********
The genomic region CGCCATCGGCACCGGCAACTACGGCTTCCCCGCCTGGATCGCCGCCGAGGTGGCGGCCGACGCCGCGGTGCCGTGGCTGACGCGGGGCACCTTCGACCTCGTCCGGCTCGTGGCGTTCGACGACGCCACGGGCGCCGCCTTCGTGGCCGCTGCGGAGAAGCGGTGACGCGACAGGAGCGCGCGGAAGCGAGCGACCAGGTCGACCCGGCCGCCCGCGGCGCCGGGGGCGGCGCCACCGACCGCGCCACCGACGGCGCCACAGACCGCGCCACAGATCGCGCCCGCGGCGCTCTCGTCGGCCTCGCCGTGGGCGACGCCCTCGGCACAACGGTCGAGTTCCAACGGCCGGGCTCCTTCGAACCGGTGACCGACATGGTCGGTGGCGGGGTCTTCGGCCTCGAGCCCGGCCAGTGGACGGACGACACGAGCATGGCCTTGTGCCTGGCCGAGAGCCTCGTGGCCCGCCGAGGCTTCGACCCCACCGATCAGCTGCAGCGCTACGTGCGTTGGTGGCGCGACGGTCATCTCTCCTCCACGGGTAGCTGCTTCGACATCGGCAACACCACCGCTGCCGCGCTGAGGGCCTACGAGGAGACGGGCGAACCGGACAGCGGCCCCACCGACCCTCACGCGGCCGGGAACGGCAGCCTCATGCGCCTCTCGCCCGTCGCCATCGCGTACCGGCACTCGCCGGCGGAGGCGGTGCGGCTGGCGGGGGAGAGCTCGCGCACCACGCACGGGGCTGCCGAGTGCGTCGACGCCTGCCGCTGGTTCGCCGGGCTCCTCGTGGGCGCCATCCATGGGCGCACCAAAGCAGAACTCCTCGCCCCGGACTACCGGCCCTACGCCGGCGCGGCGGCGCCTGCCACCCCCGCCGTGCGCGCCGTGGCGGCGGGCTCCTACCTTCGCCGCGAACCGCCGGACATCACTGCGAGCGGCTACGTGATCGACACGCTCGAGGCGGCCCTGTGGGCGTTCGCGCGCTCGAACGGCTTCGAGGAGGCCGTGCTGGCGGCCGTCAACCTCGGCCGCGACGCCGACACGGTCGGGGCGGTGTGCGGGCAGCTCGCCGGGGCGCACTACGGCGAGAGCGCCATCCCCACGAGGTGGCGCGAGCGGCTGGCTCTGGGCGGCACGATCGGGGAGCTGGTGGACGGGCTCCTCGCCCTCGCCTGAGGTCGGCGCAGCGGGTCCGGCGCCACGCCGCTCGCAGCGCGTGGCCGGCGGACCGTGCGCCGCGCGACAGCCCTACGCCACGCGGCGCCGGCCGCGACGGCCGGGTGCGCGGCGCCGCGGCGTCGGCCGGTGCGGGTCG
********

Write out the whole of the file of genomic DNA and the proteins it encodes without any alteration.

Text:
The genomic region CGCCATCGGCACCGGCAACTACGGCTTCCCCGCCTGGATCGCCGCCGAGGTGGCGGCCGACGCCGCGGTGCCGTGGCTGACGCGGGGCACCTTCGACCTCGTCCGGCTCGTGGCGTTCGACGACGCCACGGGCGCCGCCTTCGTGGCCGCTGCGGAGAAGCGGTGACGCGACAGGAGCGCGCGGAAGCGAGCGACCAGGTCGACCCGGCCGCCCGCGGCGCCGGGGGCGGCGCCACCGACCGCGCCACCGACGGCGCCACAGACCGCGCCACAGATCGCGCCCGCGGCGCTCTCGTCGGCCTCGCCGTGGGCGACGCCCTCGGCACAACGGTCGAGTTCCAACGGCCGGGCTCCTTCGAACCGGTGACCGACATGGTCGGTGGCGGGGTCTTCGGCCTCGAGCCCGGCCAGTGGACGGACGACACGAGCATGGCCTTGTGCCTGGCCGAGAGCCTCGTGGCCCGCCGAGGCTTCGACCCCACCGATCAGCTGCAGCGCTACGTGCGTTGGTGGCGCGACGGTCATCTCTCCTCCACGGGTAGCTGCTTCGACATCGGCAACACCACCGCTGCCGCGCTGAGGGCCTACGAGGAGACGGGCGAACCGGACAGCGGCCCCACCGACCCTCACGCGGCCGGGAACGGCAGCCTCATGCGCCTCTCGCCCGTCGCCATCGCGTACCGGCACTCGCCGGCGGAGGCGGTGCGGCTGGCGGGGGAGAGCTCGCGCACCACGCACGGGGCTGCCGAGTGCGTCGACGCCTGCCGCTGGTTCGCCGGGCTCCTCGTGGGCGCCATCCATGGGCGCACCAAAGCAGAACTCCTCGCCCCGGACTACCGGCCCTACGCCGGCGCGGCGGCGCCTGCCACCCCCGCCGTGCGCGCCGTGGCGGCGGGCTCCTACCTTCGCCGCGAACCGCCGGACATCACTGCGAGCGGCTACGTGATCGACACGCTCGAGGCGGCCCTGTGGGCGTTCGCGCGCTCGAACGGCTTCGAGGAGGCCGTGCTGGCGGCCGTCAACCTCGGCCGCGACGCCGACACGGTCGGGGCGGTGTGCGGGCAGCTCGCCGGGGCGCACTACGGCGAGAGCGCCATCCCCACGAGGTGGCGCGAGCGGCTGGCTCTGGGCGGCACGATCGGGGAGCTGGTGGACGGGCTCCTCGCCCTCGCCTGAGGTCGGCGCAGCGGGTCCGGCGCCACGCCGCTCGCAGCGCGTGGCCGGCGGACCGTGCGCCGCGCGACAGCCCTACGCCACGCGGCGCCGGCCGCGACGGCCGGGTGCGCGGCGCCGCGGCGTCGGCCGGTGCGGGTCG